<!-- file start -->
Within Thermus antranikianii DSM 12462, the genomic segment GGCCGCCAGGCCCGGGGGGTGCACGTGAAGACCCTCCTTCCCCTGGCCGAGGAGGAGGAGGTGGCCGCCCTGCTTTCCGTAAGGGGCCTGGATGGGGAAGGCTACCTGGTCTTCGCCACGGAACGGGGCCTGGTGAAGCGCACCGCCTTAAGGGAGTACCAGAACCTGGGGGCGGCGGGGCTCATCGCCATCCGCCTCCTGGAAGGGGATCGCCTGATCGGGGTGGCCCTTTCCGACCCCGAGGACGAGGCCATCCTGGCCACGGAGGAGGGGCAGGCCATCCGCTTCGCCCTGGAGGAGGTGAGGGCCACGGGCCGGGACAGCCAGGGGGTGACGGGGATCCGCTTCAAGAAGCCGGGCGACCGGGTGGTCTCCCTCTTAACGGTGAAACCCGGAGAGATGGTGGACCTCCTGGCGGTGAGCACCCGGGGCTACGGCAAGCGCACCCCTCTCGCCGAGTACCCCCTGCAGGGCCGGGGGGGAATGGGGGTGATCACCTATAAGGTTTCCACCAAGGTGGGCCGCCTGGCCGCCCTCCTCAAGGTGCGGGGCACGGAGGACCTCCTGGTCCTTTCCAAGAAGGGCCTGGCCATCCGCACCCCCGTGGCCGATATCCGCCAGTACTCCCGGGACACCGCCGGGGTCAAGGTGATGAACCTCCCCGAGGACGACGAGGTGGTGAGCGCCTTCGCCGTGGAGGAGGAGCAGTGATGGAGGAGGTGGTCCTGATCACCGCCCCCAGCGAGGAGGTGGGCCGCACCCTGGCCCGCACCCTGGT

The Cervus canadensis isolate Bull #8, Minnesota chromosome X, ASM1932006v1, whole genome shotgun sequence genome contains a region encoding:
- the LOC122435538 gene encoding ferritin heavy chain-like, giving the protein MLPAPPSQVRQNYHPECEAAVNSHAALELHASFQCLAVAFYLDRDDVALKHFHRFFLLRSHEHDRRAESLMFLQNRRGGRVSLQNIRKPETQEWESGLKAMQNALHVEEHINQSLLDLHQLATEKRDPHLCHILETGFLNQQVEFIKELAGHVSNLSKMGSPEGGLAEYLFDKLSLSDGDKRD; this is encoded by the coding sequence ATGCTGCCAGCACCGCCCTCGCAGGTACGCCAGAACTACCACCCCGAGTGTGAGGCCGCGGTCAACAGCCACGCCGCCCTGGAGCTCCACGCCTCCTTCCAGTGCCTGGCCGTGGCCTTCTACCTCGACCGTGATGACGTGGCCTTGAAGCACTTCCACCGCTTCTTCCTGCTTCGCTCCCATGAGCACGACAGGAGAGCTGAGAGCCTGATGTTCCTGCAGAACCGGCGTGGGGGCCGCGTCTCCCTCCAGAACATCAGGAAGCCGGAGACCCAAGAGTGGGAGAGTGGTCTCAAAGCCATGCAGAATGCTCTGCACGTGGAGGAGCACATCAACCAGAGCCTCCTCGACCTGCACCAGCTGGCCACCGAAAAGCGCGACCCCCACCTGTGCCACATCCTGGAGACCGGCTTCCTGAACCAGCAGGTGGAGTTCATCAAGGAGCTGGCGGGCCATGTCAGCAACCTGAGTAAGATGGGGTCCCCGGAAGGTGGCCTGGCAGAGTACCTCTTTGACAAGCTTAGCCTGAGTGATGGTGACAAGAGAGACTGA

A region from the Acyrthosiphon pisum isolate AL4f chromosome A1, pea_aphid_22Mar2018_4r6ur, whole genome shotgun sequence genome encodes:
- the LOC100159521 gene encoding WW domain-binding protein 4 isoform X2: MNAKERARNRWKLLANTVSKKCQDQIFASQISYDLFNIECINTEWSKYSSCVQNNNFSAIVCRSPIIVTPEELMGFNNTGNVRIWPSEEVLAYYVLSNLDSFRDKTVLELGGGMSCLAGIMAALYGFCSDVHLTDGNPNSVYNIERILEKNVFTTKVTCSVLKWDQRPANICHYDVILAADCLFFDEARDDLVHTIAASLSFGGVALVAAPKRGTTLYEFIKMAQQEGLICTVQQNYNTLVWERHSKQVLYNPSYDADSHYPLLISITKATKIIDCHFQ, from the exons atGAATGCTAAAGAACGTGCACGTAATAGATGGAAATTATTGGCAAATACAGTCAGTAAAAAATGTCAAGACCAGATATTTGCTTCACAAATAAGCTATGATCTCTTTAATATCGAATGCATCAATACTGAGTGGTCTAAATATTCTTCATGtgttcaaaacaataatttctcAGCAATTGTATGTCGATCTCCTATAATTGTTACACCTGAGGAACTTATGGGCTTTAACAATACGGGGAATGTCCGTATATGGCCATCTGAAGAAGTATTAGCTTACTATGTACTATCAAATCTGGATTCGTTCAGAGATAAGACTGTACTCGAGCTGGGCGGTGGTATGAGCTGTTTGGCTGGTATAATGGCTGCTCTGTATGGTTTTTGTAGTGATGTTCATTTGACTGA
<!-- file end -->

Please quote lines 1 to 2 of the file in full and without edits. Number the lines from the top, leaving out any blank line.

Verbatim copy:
Within Thermus antranikianii DSM 12462, the genomic segment GGCCGCCAGGCCCGGGGGGTGCACGTGAAGACCCTCCTTCCCCTGGCCGAGGAGGAGGAGGTGGCCGCCCTGCTTTCCGTAAGGGGCCTGGATGGGGAAGGCTACCTGGTCTTCGCCACGGAACGGGGCCTGGTGAAGCGCACCGCCTTAAGGGAGTACCAGAACCTGGGGGCGGCGGGGCTCATCGCCATCCGCCTCCTGGAAGGGGATCGCCTGATCGGGGTGGCCCTTTCCGACCCCGAGGACGAGGCCATCCTGGCCACGGAGGAGGGGCAGGCCATCCGCTTCGCCCTGGAGGAGGTGAGGGCCACGGGCCGGGACAGCCAGGGGGTGACGGGGATCCGCTTCAAGAAGCCGGGCGACCGGGTGGTCTCCCTCTTAACGGTGAAACCCGGAGAGATGGTGGACCTCCTGGCGGTGAGCACCCGGGGCTACGGCAAGCGCACCCCTCTCGCCGAGTACCCCCTGCAGGGCCGGGGGGGAATGGGGGTGATCACCTATAAGGTTTCCACCAAGGTGGGCCGCCTGGCCGCCCTCCTCAAGGTGCGGGGCACGGAGGACCTCCTGGTCCTTTCCAAGAAGGGCCTGGCCATCCGCACCCCCGTGGCCGATATCCGCCAGTACTCCCGGGACACCGCCGGGGTCAAGGTGATGAACCTCCCCGAGGACGACGAGGTGGTGAGCGCCTTCGCCGTGGAGGAGGAGCAGTGATGGAGGAGGTGGTCCTGATCACCGCCCCCAGCGAGGAGGTGGGCCGCACCCTGGCCCGCACCCTGGT

The Cervus canadensis isolate Bull #8, Minnesota chromosome X, ASM1932006v1, whole genome shotgun sequence genome contains a region encoding: